pH and temperature stability of immobilized ion-alginate enzymes: The stability of pH and temperature was investigated in ion-alginate enzymes. The previous report, enhancing the storage stability of laccase could be obtained by using the alginate or alginate/carbon beads (Khani et al., 2006). The pH stability of free and immobilized enzymes was determined in a range of pH 2-8 and incubated in distilled water as a control. The activity/pH profile of the Zn-alginate laccase was slight decreased in the starting date until the fourth day. Its activity was clearly observed to increase dramatically to the maximal point at 10 days. The relative activity of immobilized Cu-alginate enzymes showed over 100% for all pH ranges except pH 2 and 7. Interestingly, distilled water and studied buffer had a certain pH level but they contributed the Zn-alginate laccase activity at the different levels. These phenomenons might be occurred with the different types of ions in the solution that not improved the Zn-alginate activity. However the Ca-alginate laccase showed the contrast activity profile to the Zn-alginate laccase at the start date of experiment. Its activity was rapidly decreased from 1st to 3rd date, after that slightly increased in all pH ranges. Especially, the distilled water could maintain the relative activity to a nearby initial activity for 7 days. For Cu-alginate laccase, activity/pH profile increased in a range of pH 3.5-5.5 whereas, its activity decreased from the initial in pH 2, 7 and 8. These pH ranges are harsh condition for Cu-alginate laccases capability. Consequently, the Cu-alginate laccases beads start melted in the buffer pH 8.0 and completely dissolved after 5 days. The melting beads might be caused by the electrostatic interaction between H+/OH¯ and the matrix in alkaline solution. In addition, the Ca-alginate beads were found to be unstable in buffer solutions containing phosphate and citrate ions (Gaserød et al., 1999; Taqieddin and Amiji, 2004). At mean while, the distilled water could keep the relative activitys laccase over the initial activity and also, this activity could be obtained in all Cu-, Zn- and Ca-alginate laccases. The distilled water was reported to be negligible effect in montmorillonite-laccase activity of Trametes villosa (Ahn et al., 2002). Concluding, pH 5.5, showed the highest stability and activity for Cu-, Zn and Ca-alginate laccase even if the relative activity of Ca-alginate laccase was lower than the initial activity. And also, pH could affect the ion-alginate laccase. Especially, pH showed strongly effect in Ca-alginate laccase which its activity lost over 50% within 3 days in all pH ranges.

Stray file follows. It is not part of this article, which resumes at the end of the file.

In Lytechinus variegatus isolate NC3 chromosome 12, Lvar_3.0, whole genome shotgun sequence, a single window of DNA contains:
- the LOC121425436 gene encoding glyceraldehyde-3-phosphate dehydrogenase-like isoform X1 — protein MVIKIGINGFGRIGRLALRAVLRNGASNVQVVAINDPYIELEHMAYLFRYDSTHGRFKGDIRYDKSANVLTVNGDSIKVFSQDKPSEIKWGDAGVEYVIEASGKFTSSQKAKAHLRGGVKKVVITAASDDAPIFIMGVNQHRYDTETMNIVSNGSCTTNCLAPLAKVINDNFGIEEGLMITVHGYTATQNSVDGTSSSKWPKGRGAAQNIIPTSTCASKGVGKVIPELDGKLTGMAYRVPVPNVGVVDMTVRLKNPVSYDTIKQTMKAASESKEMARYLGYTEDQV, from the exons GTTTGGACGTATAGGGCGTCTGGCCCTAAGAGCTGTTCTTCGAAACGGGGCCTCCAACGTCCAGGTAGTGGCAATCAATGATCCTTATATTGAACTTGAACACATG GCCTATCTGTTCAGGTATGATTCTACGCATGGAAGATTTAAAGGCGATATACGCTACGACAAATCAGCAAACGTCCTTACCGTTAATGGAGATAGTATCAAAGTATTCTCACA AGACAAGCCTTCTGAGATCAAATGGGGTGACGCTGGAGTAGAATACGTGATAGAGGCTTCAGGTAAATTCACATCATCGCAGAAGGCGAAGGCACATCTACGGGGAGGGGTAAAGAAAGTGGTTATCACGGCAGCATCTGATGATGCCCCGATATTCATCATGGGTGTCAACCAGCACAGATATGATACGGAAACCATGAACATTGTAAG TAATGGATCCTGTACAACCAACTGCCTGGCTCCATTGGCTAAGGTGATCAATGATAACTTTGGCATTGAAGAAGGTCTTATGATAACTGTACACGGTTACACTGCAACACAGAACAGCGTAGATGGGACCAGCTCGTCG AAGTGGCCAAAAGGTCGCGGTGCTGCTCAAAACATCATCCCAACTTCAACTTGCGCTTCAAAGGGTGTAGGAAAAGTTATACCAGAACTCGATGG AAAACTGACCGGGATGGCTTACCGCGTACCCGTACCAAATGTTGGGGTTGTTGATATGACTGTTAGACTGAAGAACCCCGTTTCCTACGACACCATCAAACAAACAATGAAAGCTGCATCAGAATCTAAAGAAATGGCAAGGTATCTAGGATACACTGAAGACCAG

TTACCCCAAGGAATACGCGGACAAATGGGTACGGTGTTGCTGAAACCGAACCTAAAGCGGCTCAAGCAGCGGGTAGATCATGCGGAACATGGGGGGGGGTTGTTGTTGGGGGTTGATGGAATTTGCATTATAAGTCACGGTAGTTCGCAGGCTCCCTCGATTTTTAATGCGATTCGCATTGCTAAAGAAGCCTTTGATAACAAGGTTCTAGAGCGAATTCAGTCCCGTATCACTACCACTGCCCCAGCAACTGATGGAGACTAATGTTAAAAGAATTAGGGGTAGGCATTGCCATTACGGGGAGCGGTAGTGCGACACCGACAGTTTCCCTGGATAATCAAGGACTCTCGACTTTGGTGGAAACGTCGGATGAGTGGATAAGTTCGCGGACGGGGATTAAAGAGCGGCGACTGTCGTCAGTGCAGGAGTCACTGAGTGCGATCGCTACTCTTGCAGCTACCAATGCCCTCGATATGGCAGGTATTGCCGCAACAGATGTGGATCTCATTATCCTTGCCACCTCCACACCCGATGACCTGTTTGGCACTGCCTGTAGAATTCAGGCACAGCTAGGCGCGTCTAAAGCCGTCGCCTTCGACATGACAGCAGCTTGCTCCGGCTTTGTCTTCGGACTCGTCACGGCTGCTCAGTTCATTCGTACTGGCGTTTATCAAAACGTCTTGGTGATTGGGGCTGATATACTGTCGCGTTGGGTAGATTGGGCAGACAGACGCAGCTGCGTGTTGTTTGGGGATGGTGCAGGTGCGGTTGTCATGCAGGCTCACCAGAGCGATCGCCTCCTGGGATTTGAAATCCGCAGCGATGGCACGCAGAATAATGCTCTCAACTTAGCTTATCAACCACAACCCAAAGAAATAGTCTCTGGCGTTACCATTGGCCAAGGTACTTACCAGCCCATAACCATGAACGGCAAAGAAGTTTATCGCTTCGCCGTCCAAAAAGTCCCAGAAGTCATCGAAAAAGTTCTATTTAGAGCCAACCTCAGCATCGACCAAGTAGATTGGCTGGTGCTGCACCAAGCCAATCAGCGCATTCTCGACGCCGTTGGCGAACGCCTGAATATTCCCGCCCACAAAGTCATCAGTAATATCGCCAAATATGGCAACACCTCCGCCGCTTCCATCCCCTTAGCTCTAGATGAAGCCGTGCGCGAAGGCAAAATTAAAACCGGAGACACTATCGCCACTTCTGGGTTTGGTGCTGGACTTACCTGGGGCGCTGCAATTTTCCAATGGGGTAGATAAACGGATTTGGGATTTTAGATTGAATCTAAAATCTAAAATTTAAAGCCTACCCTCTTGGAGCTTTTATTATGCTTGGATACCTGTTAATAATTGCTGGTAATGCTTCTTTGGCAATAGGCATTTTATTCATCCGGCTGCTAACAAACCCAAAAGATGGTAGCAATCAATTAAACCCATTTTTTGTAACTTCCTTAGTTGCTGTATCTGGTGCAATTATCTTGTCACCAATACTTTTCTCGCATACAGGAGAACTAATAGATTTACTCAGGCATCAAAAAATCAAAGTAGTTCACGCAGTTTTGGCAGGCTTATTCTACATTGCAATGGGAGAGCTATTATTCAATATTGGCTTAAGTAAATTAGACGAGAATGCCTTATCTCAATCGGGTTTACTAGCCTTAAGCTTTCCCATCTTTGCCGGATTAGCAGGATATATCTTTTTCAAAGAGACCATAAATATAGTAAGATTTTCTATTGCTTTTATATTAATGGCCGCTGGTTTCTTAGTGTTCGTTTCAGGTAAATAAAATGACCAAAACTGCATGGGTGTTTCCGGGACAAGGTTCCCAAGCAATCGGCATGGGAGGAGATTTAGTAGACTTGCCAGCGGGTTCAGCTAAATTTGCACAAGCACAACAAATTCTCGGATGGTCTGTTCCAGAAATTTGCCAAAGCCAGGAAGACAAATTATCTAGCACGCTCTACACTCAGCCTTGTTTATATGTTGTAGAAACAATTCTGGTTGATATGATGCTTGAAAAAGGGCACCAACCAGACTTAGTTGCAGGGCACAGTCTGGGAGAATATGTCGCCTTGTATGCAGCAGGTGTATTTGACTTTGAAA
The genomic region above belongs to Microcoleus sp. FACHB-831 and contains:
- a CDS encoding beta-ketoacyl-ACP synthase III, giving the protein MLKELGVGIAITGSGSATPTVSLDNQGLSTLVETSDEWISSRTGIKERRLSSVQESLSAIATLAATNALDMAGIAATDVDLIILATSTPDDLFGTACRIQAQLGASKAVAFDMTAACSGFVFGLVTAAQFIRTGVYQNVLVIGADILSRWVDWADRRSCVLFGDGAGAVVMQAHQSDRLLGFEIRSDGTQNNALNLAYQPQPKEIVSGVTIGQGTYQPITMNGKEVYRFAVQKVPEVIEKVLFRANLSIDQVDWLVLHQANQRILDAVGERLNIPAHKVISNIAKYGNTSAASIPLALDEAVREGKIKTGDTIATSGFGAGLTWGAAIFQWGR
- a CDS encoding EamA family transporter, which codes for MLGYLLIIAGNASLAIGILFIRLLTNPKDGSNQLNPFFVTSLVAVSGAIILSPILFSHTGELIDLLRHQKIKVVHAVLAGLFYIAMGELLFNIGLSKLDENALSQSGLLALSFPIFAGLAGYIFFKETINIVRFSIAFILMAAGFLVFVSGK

The previous report found that immobilized laccase showed a higher thermal stability than free enzyme at the same temperature (Reyes et al., 1999; Cho et al., 2008). The immobilized laccase could maintain the activity at broadly temperature ranges (30-50°C) even gradually decreased activity at higher temperature. The immobilized-laccase activity was extremely lost up to 70% at high temperature (60°C). The Ca-alginate laccases activity completely lost within 3 h. The highest thermal stability was observed at 40°C for all Cu- and Zn-alginate enzymes.